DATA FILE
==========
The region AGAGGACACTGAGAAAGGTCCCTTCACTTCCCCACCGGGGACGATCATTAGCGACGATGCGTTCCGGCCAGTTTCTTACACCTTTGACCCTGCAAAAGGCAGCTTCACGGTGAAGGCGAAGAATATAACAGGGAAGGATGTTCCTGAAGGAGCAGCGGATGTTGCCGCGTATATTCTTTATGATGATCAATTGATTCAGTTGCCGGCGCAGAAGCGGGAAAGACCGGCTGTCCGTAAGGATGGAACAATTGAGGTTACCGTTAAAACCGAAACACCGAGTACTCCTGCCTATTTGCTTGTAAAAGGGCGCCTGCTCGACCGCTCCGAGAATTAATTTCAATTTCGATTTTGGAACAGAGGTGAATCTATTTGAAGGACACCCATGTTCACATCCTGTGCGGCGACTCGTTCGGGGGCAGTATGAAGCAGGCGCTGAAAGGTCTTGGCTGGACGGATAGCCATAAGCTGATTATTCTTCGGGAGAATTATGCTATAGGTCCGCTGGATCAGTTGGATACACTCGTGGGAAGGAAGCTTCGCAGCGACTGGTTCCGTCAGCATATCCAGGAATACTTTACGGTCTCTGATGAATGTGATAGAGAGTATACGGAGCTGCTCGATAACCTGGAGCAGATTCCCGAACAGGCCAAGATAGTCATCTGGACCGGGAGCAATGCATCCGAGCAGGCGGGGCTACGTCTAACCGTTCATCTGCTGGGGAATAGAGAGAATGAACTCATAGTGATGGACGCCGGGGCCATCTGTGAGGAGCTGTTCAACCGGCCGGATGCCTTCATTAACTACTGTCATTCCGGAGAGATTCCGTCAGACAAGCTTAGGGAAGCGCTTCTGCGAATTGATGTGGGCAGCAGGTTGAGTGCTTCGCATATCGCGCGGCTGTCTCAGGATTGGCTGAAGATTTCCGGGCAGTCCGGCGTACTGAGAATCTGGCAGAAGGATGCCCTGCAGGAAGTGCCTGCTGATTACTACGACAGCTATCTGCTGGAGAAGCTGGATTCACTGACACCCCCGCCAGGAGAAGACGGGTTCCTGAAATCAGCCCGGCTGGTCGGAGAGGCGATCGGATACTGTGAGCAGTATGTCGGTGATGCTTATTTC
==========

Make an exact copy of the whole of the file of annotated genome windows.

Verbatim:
The region AGAGGACACTGAGAAAGGTCCCTTCACTTCCCCACCGGGGACGATCATTAGCGACGATGCGTTCCGGCCAGTTTCTTACACCTTTGACCCTGCAAAAGGCAGCTTCACGGTGAAGGCGAAGAATATAACAGGGAAGGATGTTCCTGAAGGAGCAGCGGATGTTGCCGCGTATATTCTTTATGATGATCAATTGATTCAGTTGCCGGCGCAGAAGCGGGAAAGACCGGCTGTCCGTAAGGATGGAACAATTGAGGTTACCGTTAAAACCGAAACACCGAGTACTCCTGCCTATTTGCTTGTAAAAGGGCGCCTGCTCGACCGCTCCGAGAATTAATTTCAATTTCGATTTTGGAACAGAGGTGAATCTATTTGAAGGACACCCATGTTCACATCCTGTGCGGCGACTCGTTCGGGGGCAGTATGAAGCAGGCGCTGAAAGGTCTTGGCTGGACGGATAGCCATAAGCTGATTATTCTTCGGGAGAATTATGCTATAGGTCCGCTGGATCAGTTGGATACACTCGTGGGAAGGAAGCTTCGCAGCGACTGGTTCCGTCAGCATATCCAGGAATACTTTACGGTCTCTGATGAATGTGATAGAGAGTATACGGAGCTGCTCGATAACCTGGAGCAGATTCCCGAACAGGCCAAGATAGTCATCTGGACCGGGAGCAATGCATCCGAGCAGGCGGGGCTACGTCTAACCGTTCATCTGCTGGGGAATAGAGAGAATGAACTCATAGTGATGGACGCCGGGGCCATCTGTGAGGAGCTGTTCAACCGGCCGGATGCCTTCATTAACTACTGTCATTCCGGAGAGATTCCGTCAGACAAGCTTAGGGAAGCGCTTCTGCGAATTGATGTGGGCAGCAGGTTGAGTGCTTCGCATATCGCGCGGCTGTCTCAGGATTGGCTGAAGATTTCCGGGCAGTCCGGCGTACTGAGAATCTGGCAGAAGGATGCCCTGCAGGAAGTGCCTGCTGATTACTACGACAGCTATCTGCTGGAGAAGCTGGATTCACTGACACCCCCGCCAGGAGAAGACGGGTTCCTGAAATCAGCCCGGCTGGTCGGAGAGGCGATCGGATACTGTGAGCAGTATGTCGGTGATGCTTATTTC